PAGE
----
When Hugh Nibloe from Stranraer takes to the ice at the Winter Paralympics in Beijing in March it will the latest stage in a remarkable journey.
A keen rugby player in his youth he played for his school team and Wigtownshire RFC before joining the merchant navy.
Then he was diagnosed with multiple sclerosis (MS) about 16 years ago.
A new sport - wheelchair curling - has played a big part in helping him to cope with the condition.
"I got diagnosed with MS back in 2005/6 and unfortunately my health declined and I ended up in a wheelchair permanently by about 2010," he said.
"At that point my only competitive output was dominoes.
"I was actually in a pub in Stranraer playing dominoes when the then coach of the Stranraer wheelchair team Brian Park came up and asked me if I fancied trying wheelchair curling and I said: 'Sure I'll give it a go'."
That was in the summer of 2012 and when he got out onto the ice in October the 40-year-old quickly became addicted to the sport.
"It's been massive - not just physically but mentally," he said.
"I have got friends all over the country and all over the world now so curling has definitely played a huge part in helping me battle against MS."
It has also helped him channel his old rugby instincts.
"Dominoes was my only competitive output and I couldn't really get aggressive in dominoes whereas on the ice I can throw some stones hard down the ice and batter things that way - so it's been good," he said.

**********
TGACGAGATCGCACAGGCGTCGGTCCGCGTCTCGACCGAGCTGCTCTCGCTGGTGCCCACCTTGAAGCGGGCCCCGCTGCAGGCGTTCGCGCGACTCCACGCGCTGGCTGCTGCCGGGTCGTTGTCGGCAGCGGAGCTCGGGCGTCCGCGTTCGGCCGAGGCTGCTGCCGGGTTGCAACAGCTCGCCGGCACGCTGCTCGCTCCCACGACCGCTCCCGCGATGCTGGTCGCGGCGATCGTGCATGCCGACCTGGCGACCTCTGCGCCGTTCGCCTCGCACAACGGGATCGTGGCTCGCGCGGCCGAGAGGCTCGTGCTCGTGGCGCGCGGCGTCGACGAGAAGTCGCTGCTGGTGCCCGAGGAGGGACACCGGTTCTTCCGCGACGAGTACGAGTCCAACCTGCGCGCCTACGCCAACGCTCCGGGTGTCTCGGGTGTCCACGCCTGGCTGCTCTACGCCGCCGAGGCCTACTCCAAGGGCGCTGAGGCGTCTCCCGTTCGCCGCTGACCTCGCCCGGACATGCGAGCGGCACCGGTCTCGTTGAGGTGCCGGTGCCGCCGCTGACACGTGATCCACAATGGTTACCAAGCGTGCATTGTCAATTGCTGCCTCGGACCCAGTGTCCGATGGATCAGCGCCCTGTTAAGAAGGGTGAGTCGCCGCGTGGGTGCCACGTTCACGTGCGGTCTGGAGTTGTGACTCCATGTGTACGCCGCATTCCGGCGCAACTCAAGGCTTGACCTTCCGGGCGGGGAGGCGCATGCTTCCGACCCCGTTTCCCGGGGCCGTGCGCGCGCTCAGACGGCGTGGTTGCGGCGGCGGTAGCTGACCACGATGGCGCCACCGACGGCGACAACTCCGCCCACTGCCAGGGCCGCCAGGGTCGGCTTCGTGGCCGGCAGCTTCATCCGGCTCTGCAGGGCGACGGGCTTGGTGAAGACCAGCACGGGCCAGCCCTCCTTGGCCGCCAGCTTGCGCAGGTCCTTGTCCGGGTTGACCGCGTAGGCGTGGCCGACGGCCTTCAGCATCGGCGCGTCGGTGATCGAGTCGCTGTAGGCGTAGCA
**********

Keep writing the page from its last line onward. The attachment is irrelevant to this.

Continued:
"And it's managed to get me back into the cold and freezing which - for some sadistic reason - I seem to really enjoy.
"So it's been really good that way."
Nibloe is part of a five-strong Team GB side along with fellow Scots Gregor Ewan, Meggan Dawson-Farrell, David Melrose and alternate Charlotte McKenna.
Thanks to National Lottery funding, they have been putting in long training sessions in Stirling ahead of the Paralympics in China which are less than 50 days away.
For the man from Dumfries and Galloway it means travelling about 115-miles each way three days a week while he also does strength, cardiovascular and tactical work when back at home in Stranraer.
It is the kind of dedication he hopes pays off at his second Paralympics after taking part in 2018.
"It's huge," he said.
"It's what you battle for every year and you try and make sure that playing for Scotland you qualify for GB for the Paralympics.
"It's the pinnacle of the sport, and it's where you want to be, and I've been to one as a viewer and one as an athlete and I know I want to go to more as an athlete."
He knows the competition will be tough but he believes a podium spot is possible.
"We know that we can medal," he said.
"We know we can be up there and we know that we will be one of the teams that other teams are looking at the fixture list when it comes out thinking that's going to be a tough game and one that they want to win.
"I think with curling being from Scotland we are always targeted - even with the GB flag on, we're still targeted as the home of curling so we know everybody wants to take our scalp.
"That's just something that adds to the excitement for us and just means that we have to be at our best every single game."
A wheelchair curling medal at the Winter Paralympics would crown his exceptional progress in the sport - and would certainly be celebrated in the Stranraer hostelries where he once played a very different game.